The first President was Henry Dunster, a man of learning and cultivation. He entered upon his office, August 27, 1640, and left it, October 24, 1654. It was during his administration that most of those unique rules were established which I have quoted. We can see in them the evident origin or occasion of hazing the Freshmen, which would naturally follow such rules. At the present day, be it known, the custom has entirely ceased. The Freshmen of to-day are treated like gentlemen by all classes. All the students are placed on their honor, in every way, save only in some necessary particulars. Hazing has passed into history as a barbarous custom of the past, and the deportment of the students to-day is that of gentlemen, with very rare exceptions, such as might be expected among so large a number. In the great Memorial Hall, where they eat, the best of deportment is always to be seen, and everywhere there is now a pride, in all departments of the University, in observing the proprieties of good conduct. Indeed this has always been the rule. The hazing has never been so extensively practised as many have supposed; and no body of men can anywhere be found, in Congress, legislatures, schools, academies, or colleges, whose deportment excels in excellence that of the students of Harvard University. This observation is demanded from the fact that many parents, some of whom are known the writer, have decided to send sons to other institutions, on the very ground of the influence of college customs and habits.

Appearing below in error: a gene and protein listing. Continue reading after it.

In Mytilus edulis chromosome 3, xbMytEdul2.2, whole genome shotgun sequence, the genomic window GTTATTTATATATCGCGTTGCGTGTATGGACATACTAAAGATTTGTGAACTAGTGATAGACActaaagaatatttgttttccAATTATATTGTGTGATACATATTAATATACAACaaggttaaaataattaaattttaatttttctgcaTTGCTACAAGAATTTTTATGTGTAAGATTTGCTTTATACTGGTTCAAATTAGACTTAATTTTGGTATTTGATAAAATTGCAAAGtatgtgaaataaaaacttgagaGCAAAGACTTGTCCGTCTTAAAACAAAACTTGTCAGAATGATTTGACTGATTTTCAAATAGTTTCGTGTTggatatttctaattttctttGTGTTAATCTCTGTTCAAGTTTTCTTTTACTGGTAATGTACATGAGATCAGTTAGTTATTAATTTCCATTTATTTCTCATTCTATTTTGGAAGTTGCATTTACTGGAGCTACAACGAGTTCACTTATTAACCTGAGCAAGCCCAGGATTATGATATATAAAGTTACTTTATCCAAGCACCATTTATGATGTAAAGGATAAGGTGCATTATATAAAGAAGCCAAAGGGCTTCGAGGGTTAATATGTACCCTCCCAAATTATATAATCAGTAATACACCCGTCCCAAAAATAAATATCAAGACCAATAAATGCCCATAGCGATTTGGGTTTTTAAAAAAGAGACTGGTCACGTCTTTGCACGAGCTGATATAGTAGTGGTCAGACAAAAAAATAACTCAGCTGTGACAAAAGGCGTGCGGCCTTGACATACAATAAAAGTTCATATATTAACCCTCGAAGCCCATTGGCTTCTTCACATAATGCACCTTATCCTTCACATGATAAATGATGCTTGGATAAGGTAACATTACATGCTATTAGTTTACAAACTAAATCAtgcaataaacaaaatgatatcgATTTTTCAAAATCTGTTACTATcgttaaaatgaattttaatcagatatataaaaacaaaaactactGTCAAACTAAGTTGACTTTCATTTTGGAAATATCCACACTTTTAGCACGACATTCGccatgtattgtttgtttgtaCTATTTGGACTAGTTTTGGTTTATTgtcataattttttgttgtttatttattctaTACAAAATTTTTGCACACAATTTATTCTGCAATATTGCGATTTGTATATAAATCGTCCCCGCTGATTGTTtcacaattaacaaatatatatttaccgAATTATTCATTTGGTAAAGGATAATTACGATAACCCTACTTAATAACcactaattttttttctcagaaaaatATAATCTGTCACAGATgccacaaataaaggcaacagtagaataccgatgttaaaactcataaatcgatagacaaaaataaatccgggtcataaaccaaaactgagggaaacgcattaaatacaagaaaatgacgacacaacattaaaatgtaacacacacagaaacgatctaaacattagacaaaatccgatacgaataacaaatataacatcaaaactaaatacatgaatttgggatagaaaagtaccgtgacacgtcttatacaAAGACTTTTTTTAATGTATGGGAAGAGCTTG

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THE DEFENCE OF NEW YORK, 1776.
By Henry B. Carrington, U.S.A., LL.D.
[The siege of Boston gave to the Continental Army that instruction in military engineering, and that contact with a disciplined foe, which prepared it for the immediate operations at New York and in New Jersey. (See The Bay State Monthly, January, 1884, pages 37-44.)
The occupation and defence of New York
and Brooklyn, so promptly made,
was a strategic necessity, fully warranted by existing conditions,
It is not easy to reconcile the views which we take, in turn, through the eye and object lenses of a field-glass, so that the real subject of examination will not be distorted by too great nearness or remoteness.
If we bring back to this hour the events of one hundred years ago, it is certain that the small armies and the smaller appliances of force then in use will seem trifling, in contrast with those which have so recently wearied science and have tasked invention in the work and waste of war.
If we thrust them back to their proper place behind the memory of all living men, we only see a scattered people, poorly armed, but engaged in hopeful conflict with Great Britain, then mistress of the seas, proudly challenging the world to arms, and boldly vindicating her challenge.